• by havarh (1429591)
      Like iOS does it? Starting with 1 minute after 6 failed attempts, and then increasing the delay each time another pin code is entered.
    • by AmiMoJo (196126) *

      The top three are:

      111
      123
      456

      Even three attempts already gets you 50% of all PIN codes.

    • by SQLGuru (980662)

      So, if I watch you unlock your phone once, I can usually narrow each choice down to 4 digits based in the position of your finger (256 choices without knowing any).....if I can glimpse even one of your digits without knowing position, I can get that number down to 192. If I can identify that digit as early or late or middle, that drops to 128. If I have 100 tries, I don't really need to worry about being locked out.

      If I have all but two of your digits, I don't have to worry about lockout at all.

    • by tsa (15680)

      2^n seconds would be better, where n is the number of attempts done.

  • by Jawnn (445279) on Tuesday July 23, 2013 @08:13AM (#44360133)
    We can't have every clever Tom, Dick, and Harry breaking the privacy and security of people's mobile devices and whatnot. That's our job and we'll thank you to not meddle with our business. Besides, your "invention" is clearly a tool for teh terrorists and will be classified as a munition by the end of the week. See if you can "spot the fed" with a black bag over your head.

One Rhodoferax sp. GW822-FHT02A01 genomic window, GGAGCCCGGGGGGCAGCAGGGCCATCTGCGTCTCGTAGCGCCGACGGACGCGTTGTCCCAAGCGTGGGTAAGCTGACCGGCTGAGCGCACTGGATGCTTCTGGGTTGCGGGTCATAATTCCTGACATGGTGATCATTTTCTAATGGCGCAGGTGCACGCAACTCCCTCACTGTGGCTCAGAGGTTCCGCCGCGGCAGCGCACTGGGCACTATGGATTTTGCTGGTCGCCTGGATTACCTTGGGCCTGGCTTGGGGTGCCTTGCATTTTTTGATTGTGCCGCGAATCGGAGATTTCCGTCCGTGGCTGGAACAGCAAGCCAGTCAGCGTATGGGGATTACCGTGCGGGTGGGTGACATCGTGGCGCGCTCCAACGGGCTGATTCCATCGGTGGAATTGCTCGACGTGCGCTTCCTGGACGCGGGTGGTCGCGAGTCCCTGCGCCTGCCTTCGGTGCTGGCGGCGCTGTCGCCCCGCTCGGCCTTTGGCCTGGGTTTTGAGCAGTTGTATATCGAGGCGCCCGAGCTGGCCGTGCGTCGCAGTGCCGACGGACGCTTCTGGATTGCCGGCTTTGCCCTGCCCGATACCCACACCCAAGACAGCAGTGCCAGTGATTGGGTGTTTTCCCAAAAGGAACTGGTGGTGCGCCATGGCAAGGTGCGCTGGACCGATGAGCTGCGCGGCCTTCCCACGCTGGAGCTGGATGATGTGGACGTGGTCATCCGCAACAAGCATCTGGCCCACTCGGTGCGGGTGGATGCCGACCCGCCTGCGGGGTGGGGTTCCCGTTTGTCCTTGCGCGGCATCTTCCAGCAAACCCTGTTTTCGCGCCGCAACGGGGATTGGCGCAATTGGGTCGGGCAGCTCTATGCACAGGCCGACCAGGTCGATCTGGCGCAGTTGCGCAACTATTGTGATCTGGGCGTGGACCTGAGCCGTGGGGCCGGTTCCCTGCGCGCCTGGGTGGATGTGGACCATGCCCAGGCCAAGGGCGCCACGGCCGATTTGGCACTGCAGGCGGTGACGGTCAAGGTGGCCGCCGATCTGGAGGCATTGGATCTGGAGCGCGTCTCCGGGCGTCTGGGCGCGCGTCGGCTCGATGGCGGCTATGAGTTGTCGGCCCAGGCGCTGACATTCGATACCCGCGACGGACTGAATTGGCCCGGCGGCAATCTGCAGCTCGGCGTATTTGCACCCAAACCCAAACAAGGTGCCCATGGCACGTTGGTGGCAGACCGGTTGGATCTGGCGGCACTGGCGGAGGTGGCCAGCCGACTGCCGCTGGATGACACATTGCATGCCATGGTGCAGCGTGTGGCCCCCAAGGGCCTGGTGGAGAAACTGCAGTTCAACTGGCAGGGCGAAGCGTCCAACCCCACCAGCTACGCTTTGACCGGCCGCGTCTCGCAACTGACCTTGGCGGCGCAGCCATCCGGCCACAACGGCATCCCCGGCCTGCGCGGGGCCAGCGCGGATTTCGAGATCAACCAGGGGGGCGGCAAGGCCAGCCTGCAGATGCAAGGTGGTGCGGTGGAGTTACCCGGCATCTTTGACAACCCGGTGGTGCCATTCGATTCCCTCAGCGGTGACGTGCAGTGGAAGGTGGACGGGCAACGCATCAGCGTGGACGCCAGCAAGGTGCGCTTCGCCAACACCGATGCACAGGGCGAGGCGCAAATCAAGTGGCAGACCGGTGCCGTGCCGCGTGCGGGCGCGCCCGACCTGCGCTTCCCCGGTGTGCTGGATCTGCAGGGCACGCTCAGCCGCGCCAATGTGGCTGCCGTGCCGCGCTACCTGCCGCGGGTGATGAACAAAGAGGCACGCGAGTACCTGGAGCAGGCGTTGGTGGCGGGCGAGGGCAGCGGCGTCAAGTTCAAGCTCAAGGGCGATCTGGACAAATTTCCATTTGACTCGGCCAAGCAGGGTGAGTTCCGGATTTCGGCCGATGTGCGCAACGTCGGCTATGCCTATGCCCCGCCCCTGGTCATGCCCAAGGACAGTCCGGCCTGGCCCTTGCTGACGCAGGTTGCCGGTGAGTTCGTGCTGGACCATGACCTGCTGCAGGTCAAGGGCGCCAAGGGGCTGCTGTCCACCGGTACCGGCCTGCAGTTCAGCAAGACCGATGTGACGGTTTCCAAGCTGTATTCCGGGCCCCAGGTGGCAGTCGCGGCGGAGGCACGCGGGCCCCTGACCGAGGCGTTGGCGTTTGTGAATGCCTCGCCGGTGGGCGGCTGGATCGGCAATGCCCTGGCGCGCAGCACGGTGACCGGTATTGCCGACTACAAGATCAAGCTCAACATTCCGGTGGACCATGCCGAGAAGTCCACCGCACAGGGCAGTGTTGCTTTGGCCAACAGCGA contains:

Your Friends,

    The NSA
    • I think it's a mistake to have these events hosted in the US. First, they can arrest a guy at the drop of a hat, and then they can use the Invention Secrecy Act [wikipedia.org] to block further disclosure. Let's try not to forget our friend Dimitry..

  • by Anonymous Coward on Tuesday July 23, 2013 @08:13AM (#44360137)

    When I don't even see the word - cloud - in the story?
    Cloud it up man! Send those pins to the cloud!

    • Hey, it has 3D printing, it has Arduino, it has Android, that trumps that petty "cloud" in buzzword compatibility by some leaps and bounds on /.

      Get with the times, man.

    • Yeah, sometimes it does seem like the writers who used to work on the Smurfs are now writing "tech" stories...

      Papa Cloud: "Why don't you cloud on down to the store and pick up some cloud-berries?"

      Brainy Cloud: "I will, right after I finish clouding up the cloud-mobile!"

      Cloudette: "We'll use them to cloud up the best cloud-cakes ever!"

  • by platypussrex (594064) on Tuesday July 23, 2013 @08:15AM (#44360161)
    different phones have lockouts, and delays for new guesses based on wrong guesses. TFA mentions the delays, but not the data wipes. The whole thing seems a bit silly. There are easier ways to hack into most phones than brute forcing the pin with a robot.
    • by Splab (574204)